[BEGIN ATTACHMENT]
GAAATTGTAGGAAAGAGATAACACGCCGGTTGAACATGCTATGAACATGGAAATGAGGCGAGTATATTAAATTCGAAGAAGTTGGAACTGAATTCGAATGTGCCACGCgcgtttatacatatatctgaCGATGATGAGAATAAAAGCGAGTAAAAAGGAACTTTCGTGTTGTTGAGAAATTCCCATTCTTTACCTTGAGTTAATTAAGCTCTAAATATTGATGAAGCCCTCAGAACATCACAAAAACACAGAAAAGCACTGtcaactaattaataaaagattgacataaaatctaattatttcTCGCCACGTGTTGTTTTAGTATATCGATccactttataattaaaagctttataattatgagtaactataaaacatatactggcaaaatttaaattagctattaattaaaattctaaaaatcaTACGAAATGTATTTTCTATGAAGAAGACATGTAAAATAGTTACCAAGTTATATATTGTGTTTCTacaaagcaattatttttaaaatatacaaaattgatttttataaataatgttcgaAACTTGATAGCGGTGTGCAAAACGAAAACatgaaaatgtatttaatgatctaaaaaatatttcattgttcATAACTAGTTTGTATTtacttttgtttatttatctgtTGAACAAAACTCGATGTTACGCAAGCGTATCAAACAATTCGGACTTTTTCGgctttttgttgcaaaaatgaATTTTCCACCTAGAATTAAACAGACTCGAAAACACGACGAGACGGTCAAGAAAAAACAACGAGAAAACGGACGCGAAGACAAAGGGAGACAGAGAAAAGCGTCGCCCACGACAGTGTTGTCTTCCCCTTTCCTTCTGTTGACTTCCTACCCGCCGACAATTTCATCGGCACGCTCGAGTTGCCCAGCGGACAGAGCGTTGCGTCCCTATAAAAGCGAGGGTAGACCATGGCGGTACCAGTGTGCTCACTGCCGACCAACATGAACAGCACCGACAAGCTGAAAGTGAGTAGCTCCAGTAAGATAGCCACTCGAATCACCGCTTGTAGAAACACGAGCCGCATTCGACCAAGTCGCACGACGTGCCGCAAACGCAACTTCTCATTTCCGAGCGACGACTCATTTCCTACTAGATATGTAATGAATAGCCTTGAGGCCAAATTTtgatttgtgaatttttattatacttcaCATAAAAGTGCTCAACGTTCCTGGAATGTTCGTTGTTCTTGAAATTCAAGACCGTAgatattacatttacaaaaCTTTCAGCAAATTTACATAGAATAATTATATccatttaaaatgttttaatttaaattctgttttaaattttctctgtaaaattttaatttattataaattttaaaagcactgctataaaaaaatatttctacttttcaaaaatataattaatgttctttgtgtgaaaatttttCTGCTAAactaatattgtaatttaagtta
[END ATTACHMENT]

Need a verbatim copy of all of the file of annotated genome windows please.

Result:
GAAATTGTAGGAAAGAGATAACACGCCGGTTGAACATGCTATGAACATGGAAATGAGGCGAGTATATTAAATTCGAAGAAGTTGGAACTGAATTCGAATGTGCCACGCgcgtttatacatatatctgaCGATGATGAGAATAAAAGCGAGTAAAAAGGAACTTTCGTGTTGTTGAGAAATTCCCATTCTTTACCTTGAGTTAATTAAGCTCTAAATATTGATGAAGCCCTCAGAACATCACAAAAACACAGAAAAGCACTGtcaactaattaataaaagattgacataaaatctaattatttcTCGCCACGTGTTGTTTTAGTATATCGATccactttataattaaaagctttataattatgagtaactataaaacatatactggcaaaatttaaattagctattaattaaaattctaaaaatcaTACGAAATGTATTTTCTATGAAGAAGACATGTAAAATAGTTACCAAGTTATATATTGTGTTTCTacaaagcaattatttttaaaatatacaaaattgatttttataaataatgttcgaAACTTGATAGCGGTGTGCAAAACGAAAACatgaaaatgtatttaatgatctaaaaaatatttcattgttcATAACTAGTTTGTATTtacttttgtttatttatctgtTGAACAAAACTCGATGTTACGCAAGCGTATCAAACAATTCGGACTTTTTCGgctttttgttgcaaaaatgaATTTTCCACCTAGAATTAAACAGACTCGAAAACACGACGAGACGGTCAAGAAAAAACAACGAGAAAACGGACGCGAAGACAAAGGGAGACAGAGAAAAGCGTCGCCCACGACAGTGTTGTCTTCCCCTTTCCTTCTGTTGACTTCCTACCCGCCGACAATTTCATCGGCACGCTCGAGTTGCCCAGCGGACAGAGCGTTGCGTCCCTATAAAAGCGAGGGTAGACCATGGCGGTACCAGTGTGCTCACTGCCGACCAACATGAACAGCACCGACAAGCTGAAAGTGAGTAGCTCCAGTAAGATAGCCACTCGAATCACCGCTTGTAGAAACACGAGCCGCATTCGACCAAGTCGCACGACGTGCCGCAAACGCAACTTCTCATTTCCGAGCGACGACTCATTTCCTACTAGATATGTAATGAATAGCCTTGAGGCCAAATTTtgatttgtgaatttttattatacttcaCATAAAAGTGCTCAACGTTCCTGGAATGTTCGTTGTTCTTGAAATTCAAGACCGTAgatattacatttacaaaaCTTTCAGCAAATTTACATAGAATAATTATATccatttaaaatgttttaatttaaattctgttttaaattttctctgtaaaattttaatttattataaattttaaaagcactgctataaaaaaatatttctacttttcaaaaatataattaatgttctttgtgtgaaaatttttCTGCTAAactaatattgtaatttaagtta